HOUSTON, Sept. 4 -- Devon Energy Corp. of Oklahoma City is acquiring Calgary-based Anderson Exploration Ltd. in a $4.6 billion deal that will give it the most North American oil and gas reserves of any independent, officials said Tuesday.
This latest acquisition comes on the heels of Devon's Aug. 14 agreement to buy Mitchell Energy & Development Corp., Houston, for $3.5 billion in cash and stock (OGJ Online, Aug. 14, 2001).
The Mitchell Energy acquisition will make Devon the second largest US independent gas producer, after Anadarko Petroleum Corp., Houston. However, successful completion of both transactions will make Devon the largest independent producer of oil and natural gas in North America, claimed Devon.
Both transactions are expected to close by the end of this year. Neither deal is conditional upon the other.
Through the Anderson acquisition, Devon would get additional proved reserves estimated at 532 million boe, plus some 8 million net undeveloped acres. That would increase Devon's total proved reserves by 35% to 2 billion bbl of oil equivalent. Its North American reserves would increase to 87% of Devon's worldwide reserves, officials said.
As a result, "Devon will be in position to deliver strong production and reserve growth for years to come," said J. Larry Nichols, chairman, president and CEO.
Boards of directors of both companies have unanimously approved Devon's cash offer of $25.80/share, or $40 (Can.), for Anderson's stock. The price also includes assumption of $1.2 billion of debt and other obligations.
The company allocated $680 million of the aggregate purchase price to Anderson's undeveloped acreage and seismic data, officials said.
"Expanding our presence in Canada has been an important objective for Devon," said Nichols. "Anderson was at the top of our list of acquisition opportunities."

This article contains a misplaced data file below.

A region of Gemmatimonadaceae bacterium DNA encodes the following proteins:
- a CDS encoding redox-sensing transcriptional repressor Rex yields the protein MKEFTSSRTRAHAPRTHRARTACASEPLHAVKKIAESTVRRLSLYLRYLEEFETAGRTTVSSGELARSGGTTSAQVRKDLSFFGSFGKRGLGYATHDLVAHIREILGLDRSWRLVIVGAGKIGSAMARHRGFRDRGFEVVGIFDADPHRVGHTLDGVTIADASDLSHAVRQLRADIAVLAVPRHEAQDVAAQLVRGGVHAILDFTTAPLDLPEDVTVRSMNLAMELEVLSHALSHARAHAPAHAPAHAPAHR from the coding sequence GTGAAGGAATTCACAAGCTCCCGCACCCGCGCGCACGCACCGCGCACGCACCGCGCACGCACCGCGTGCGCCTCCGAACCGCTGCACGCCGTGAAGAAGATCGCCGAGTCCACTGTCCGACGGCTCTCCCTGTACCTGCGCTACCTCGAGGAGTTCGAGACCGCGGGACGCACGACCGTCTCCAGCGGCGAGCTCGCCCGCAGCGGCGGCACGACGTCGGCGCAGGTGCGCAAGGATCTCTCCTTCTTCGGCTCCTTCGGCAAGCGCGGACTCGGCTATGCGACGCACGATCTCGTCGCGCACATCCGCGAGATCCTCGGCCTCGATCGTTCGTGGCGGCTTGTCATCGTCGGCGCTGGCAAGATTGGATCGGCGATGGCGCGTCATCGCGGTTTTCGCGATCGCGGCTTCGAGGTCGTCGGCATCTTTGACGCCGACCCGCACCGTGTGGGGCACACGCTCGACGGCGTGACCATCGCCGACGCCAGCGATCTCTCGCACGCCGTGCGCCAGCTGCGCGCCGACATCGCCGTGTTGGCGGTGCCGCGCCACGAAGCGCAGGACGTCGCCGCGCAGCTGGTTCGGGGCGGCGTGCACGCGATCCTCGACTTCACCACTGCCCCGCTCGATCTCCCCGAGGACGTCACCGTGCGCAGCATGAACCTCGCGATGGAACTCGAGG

Anderson was the most active exploratory driller in Canada over the last 2 years. J. C. Anderson, chairman and CEO of the Canadian firm, "has built an exceptional, gas-weighted production platform with powerful exploration potential," Nichols said. "Combining Anderson with our existing Canadian organization firmly establishes Devon in Canada," he said.
Anderson's undeveloped Canadian acreage includes 6 million acres in the Western Canadian Sedimentary Basin and 2 million acres in northern Canada, with holdings in the Northwest Territories, the Yukon, the Mackenzie Delta, and the Beaufort Sea. Those frontier regions are believed to hold some of the largest remaining undeveloped oil and gas deposits in North America.
Anderson's properties complement Devon's existing Canadian holdings in the Peace River Arch, Foothills, and Northern Plains areas, officials said. Anderson will be merged with Devon's subsidiary in Calgary.
"By combining our existing Canadian staff with Anderson's, we will build one of the strongest workforces in the Canadian oil patch. We expect a very smooth integration of Anderson's staff and properties and anticipate a great future for Devon in Canada," said John Richels, president and CEO of Devon's Canadian subsidiary.
"Speaking as someone who looks forward to becoming Devon's largest shareholder, I fully support the acquisition of Anderson. This transaction creates the preeminent North American independent," said George P. Mitchell, founder, chairman and CEO of Mitchell Energy & Development.
Meanwhile, Devon and Mitchell plan to amend their preliminary joint proxy statement and prospectus, filed with the US Securities and Exchange Commission, to include the pro forma effects of the Anderson acquisition.
Devon expects the acquisition of Anderson to be accretive to reserves, production share, and cash margin per share and dilutive to earnings/share in the near-term.
Its North American gas production would increase to 2.2 bcfd from 1.6 bcfd and liquids production to 180,000 b/d from 125,000 b/d, making Devon the largest independent producer of both gas and liquids in North America, said officials.
Devon arranged to finance the purchase of Anderson and the cash portion of its Mitchell acquisition with a 5-year amortizing loan facility of about $6 billion. The company also expects to issue long-term debt to prepay the 2-3 years of amortization of the 5-year loan facility.
Meanwhile, Devon suspended its share repurchase program.
If the deal fails to go through, Anderson is obligated under certain circumstances to pay Devon a noncompletion fee of $135 million, or $210 million (Can.). Anderson officials agreed not to solicit further offers but reserved the right to respond to a superior proposal, should one be forthcoming.
The transaction is subject to US and Canadian regulatory approvals and other customary closing conditions.
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